Thunder's Championship Dreams Ruined by Russell Westbrook's Play

Alexander DiegelCorrespondent IIIMay 30, 2012

DALLAS, TX - MAY 25:  Kevin Durant #35 and Russell Westbrook #0 of the Oklahoma City Thunder stand next to each other on the court in the fourth quarter while taking on the Dallas Mavericks in Game Five of the Western Conference Finals during the 2011 NBA Playoffs at American Airlines Center on May 25, 2011 in Dallas, Texas. NOTE TO USER: User expressly acknowledges and agrees that, by downloading and or using this photograph, User is consenting to the terms and conditions of the Getty Images License Agreement.  (Photo by Ronald Martinez/Getty Images)
Ronald Martinez/Getty Images

Here we go again. The Oklahoma City Thunder will pack their bags one round short of reaching the NBA Finals. Why? Primarily because Russell Westbrook has forgotten one of the most gifted scorers in NBA history plays on the same team. 

I have been waiting for this point all season. I am not a Thunder hater. I love watching exciting basketball teams and there are few teams more fun to watch than Oklahoma City.

However, around the same point last season, it became painfully evident that the Thunder would not take the next step in their development unless Westbrook changed his game.

And he hasn't. If anything, his bad habits have gotten worse. 

When I looked at Westbrook's raw stats throughout the season, they did not have the look of a guy who had learned anything by being bottled up and forcing the issue deep in the NBA Playoffs last season.

His scoring was up and assists were down. He attempted nearly three times as many threes per game, even though his shooting percentage from deep dropped significantly. Meanwhile, Kevin Durant was capturing his third straight scoring title, a feat accomplished in the NBA's modern era by only Wilt Chamberlain, George Gervin and Michael Jordan.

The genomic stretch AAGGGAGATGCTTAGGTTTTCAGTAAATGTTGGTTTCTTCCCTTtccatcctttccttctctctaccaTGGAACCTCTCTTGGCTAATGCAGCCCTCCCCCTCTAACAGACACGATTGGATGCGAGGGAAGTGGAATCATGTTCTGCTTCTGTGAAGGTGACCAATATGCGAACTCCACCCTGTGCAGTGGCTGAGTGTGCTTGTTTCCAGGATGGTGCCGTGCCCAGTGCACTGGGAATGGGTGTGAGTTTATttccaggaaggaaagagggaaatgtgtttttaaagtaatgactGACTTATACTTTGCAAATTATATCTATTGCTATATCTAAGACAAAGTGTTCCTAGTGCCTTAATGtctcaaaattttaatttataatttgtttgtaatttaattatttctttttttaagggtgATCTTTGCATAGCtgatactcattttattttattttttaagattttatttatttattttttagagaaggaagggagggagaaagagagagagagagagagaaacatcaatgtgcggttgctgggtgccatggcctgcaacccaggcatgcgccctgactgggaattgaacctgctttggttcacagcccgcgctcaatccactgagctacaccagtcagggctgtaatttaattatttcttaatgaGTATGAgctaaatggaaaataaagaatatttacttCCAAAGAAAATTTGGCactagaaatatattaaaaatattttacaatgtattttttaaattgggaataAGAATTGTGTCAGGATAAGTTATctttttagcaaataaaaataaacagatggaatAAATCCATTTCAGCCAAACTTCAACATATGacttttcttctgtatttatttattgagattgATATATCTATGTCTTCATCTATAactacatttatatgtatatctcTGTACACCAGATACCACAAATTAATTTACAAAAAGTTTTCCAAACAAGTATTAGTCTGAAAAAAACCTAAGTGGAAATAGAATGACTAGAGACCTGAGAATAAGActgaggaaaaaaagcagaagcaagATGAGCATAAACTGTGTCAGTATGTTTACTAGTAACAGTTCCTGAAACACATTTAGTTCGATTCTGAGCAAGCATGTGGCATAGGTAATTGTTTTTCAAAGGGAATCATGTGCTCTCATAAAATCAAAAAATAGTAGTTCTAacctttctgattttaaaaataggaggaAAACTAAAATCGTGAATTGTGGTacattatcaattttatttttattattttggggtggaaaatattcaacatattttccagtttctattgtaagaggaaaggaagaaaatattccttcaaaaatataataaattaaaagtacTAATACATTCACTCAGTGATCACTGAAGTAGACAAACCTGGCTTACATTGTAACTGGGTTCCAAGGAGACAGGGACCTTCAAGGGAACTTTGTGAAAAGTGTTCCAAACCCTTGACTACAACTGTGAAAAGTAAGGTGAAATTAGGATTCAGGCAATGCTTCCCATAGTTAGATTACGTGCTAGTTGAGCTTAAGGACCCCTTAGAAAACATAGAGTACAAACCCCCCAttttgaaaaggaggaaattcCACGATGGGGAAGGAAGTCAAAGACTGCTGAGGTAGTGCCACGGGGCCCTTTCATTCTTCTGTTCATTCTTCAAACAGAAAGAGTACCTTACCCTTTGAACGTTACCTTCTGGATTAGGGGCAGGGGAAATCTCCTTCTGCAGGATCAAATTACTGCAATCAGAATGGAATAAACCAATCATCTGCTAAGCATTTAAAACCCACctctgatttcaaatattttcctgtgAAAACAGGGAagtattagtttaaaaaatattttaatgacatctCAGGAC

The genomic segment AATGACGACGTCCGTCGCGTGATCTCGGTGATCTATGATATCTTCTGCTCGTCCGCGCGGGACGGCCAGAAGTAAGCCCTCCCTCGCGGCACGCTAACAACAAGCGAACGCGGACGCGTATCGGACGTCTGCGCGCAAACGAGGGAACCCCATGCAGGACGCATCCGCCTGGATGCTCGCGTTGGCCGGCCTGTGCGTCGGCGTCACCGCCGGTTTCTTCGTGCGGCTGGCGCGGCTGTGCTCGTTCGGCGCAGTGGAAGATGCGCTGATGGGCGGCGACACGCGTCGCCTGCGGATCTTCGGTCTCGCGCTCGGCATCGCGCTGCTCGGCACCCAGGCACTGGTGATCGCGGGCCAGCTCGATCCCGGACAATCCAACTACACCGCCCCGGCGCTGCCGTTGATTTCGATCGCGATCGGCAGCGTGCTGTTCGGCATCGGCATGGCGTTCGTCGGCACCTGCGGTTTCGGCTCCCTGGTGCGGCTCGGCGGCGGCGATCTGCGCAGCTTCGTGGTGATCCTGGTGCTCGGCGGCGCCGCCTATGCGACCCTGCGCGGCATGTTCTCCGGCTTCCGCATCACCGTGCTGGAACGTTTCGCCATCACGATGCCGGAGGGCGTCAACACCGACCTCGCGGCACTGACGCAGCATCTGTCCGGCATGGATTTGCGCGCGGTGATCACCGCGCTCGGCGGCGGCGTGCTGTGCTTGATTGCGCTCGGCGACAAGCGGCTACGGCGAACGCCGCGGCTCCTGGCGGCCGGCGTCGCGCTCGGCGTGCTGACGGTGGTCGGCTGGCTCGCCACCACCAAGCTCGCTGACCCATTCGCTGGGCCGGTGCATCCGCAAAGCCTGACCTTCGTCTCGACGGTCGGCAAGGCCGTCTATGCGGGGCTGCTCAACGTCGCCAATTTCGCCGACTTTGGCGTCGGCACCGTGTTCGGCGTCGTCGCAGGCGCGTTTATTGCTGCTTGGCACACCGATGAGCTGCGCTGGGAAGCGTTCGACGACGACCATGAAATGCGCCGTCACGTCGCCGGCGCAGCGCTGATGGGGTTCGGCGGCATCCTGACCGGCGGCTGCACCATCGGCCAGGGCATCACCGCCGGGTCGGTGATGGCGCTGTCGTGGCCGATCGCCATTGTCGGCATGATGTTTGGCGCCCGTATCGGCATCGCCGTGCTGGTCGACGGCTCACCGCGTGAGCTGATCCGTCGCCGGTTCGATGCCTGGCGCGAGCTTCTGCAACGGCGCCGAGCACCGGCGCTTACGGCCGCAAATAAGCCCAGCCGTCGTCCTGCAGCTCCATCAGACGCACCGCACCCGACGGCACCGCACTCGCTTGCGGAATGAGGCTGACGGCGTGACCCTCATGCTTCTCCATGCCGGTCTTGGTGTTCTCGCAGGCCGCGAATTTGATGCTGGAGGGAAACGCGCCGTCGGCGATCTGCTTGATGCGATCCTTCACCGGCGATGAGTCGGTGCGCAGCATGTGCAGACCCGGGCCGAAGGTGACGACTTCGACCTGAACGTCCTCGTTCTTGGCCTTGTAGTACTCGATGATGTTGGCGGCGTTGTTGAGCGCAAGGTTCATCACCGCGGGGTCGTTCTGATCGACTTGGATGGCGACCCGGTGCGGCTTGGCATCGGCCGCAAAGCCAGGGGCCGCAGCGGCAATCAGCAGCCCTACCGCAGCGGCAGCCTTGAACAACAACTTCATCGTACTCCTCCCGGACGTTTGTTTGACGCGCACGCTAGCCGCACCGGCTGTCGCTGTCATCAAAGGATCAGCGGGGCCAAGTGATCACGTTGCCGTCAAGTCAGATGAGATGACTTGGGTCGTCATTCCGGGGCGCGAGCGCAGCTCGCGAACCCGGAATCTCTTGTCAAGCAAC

The Thunder's play all season did allow me to doubt my own logic. Convincing wins over the Miami Heat and the rest of the NBA's elite had me thinking, "Maybe this team is different. Maybe Durant and Westbrook are so good they can with one on one ball."

But my NBA-purist brain would not truly allow me to believe that. Somewhere a veteran, mistake-free squad would take the the talented Thunder to school with great team play. The San Antonio Spurs are that team. 

The problem is Durant, Westbrook and the Thunder are so good, they do not have to work out these flaws in the regular season. What is good enough to beat 99 percent of the teams will never get past a disciplined, complete team like last year's Dallas Mavericks or this year's Spurs. 

I am not blaming Westbrook for all the team's problems. But so often, a team's pace is decided by the point guard. And when your point guard is averaging 5.5 assists and 3.6 turnovers while shooting 19 times per game, it does not bode well for a well-rounded brand of basketball. 

Now, a team has stepped up that will not fall victim to Westbrook's elite athleticism and series of crossovers. But at this point, the mercurial young guard does not have anything left to rely on but the bad habits that were good enough to beat every other team.  

I can excuse Westbrook for shooting too much. That will happen when you are the second-best player on a team with no bench and only three scorers.

What I cannot excuse is this stat: 45 to 36. That is the number of shot attempts for Westbrook (38 percent from the field) and Durant (50 percent) through two games in the series. For the record, forgotten man James Harden scored 30 points on just 13 shots last night.

Last night, when the Thunder were in the midst of a late-game comeback and desperately needed a bucket to keep the team's hopes alive, Westbrook raced down the court and shot a pull-up three.

Clank. Game over. 0-2 hole.

Durant has now shot the ball five times combined in the last two fourth quarters. Westbrook shot the ball nine times in the fourth in Game 2 alone.  

Tony Parker, on the other hand, was a maestro. Parker does not have a single physical advantage over Westbrook, but that did not stop him from dominating his opposition. Parker scored seven more points on three fewer shots. Beyond the box score, everything Parker did looked so smooth, while everything Westbrook did looked so forced. 

Russell Westrook desperately wants to be The Man.

When the chips are down, he wants the ball. There is nothing wrong with that. I'd rather have that than a star who shies away from the moment.

But until he slows down and let's the game come to him, he and the Thunder are always going to come up short in the NBA Playoffs.